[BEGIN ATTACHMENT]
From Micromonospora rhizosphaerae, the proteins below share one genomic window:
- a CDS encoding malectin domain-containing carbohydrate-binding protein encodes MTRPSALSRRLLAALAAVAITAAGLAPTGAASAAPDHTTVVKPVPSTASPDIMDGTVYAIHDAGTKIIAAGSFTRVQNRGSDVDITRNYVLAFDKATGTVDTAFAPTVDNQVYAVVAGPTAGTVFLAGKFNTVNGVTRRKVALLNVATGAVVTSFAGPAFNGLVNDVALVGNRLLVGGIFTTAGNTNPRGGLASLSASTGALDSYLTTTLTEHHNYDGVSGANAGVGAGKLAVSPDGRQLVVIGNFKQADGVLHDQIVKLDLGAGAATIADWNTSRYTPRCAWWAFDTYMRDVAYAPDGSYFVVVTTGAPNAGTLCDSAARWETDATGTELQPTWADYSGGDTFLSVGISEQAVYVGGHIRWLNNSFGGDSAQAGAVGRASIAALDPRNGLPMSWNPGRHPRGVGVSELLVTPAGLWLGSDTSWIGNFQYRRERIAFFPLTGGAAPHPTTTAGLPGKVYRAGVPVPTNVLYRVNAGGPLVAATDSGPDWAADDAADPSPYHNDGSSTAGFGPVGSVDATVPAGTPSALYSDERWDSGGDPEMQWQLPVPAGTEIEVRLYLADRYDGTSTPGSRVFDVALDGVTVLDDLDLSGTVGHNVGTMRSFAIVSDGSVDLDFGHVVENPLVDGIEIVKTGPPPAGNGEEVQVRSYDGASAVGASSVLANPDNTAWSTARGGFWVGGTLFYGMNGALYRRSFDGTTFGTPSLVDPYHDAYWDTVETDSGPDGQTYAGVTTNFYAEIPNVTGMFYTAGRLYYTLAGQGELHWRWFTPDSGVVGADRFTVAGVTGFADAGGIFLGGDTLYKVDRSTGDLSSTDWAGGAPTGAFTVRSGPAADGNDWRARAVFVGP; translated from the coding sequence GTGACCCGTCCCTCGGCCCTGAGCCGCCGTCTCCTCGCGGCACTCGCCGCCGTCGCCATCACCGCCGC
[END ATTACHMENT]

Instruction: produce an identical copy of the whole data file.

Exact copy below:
From Micromonospora rhizosphaerae, the proteins below share one genomic window:
- a CDS encoding malectin domain-containing carbohydrate-binding protein encodes MTRPSALSRRLLAALAAVAITAAGLAPTGAASAAPDHTTVVKPVPSTASPDIMDGTVYAIHDAGTKIIAAGSFTRVQNRGSDVDITRNYVLAFDKATGTVDTAFAPTVDNQVYAVVAGPTAGTVFLAGKFNTVNGVTRRKVALLNVATGAVVTSFAGPAFNGLVNDVALVGNRLLVGGIFTTAGNTNPRGGLASLSASTGALDSYLTTTLTEHHNYDGVSGANAGVGAGKLAVSPDGRQLVVIGNFKQADGVLHDQIVKLDLGAGAATIADWNTSRYTPRCAWWAFDTYMRDVAYAPDGSYFVVVTTGAPNAGTLCDSAARWETDATGTELQPTWADYSGGDTFLSVGISEQAVYVGGHIRWLNNSFGGDSAQAGAVGRASIAALDPRNGLPMSWNPGRHPRGVGVSELLVTPAGLWLGSDTSWIGNFQYRRERIAFFPLTGGAAPHPTTTAGLPGKVYRAGVPVPTNVLYRVNAGGPLVAATDSGPDWAADDAADPSPYHNDGSSTAGFGPVGSVDATVPAGTPSALYSDERWDSGGDPEMQWQLPVPAGTEIEVRLYLADRYDGTSTPGSRVFDVALDGVTVLDDLDLSGTVGHNVGTMRSFAIVSDGSVDLDFGHVVENPLVDGIEIVKTGPPPAGNGEEVQVRSYDGASAVGASSVLANPDNTAWSTARGGFWVGGTLFYGMNGALYRRSFDGTTFGTPSLVDPYHDAYWDTVETDSGPDGQTYAGVTTNFYAEIPNVTGMFYTAGRLYYTLAGQGELHWRWFTPDSGVVGADRFTVAGVTGFADAGGIFLGGDTLYKVDRSTGDLSSTDWAGGAPTGAFTVRSGPAADGNDWRARAVFVGP; translated from the coding sequence GTGACCCGTCCCTCGGCCCTGAGCCGCCGTCTCCTCGCGGCACTCGCCGCCGTCGCCATCACCGCCGC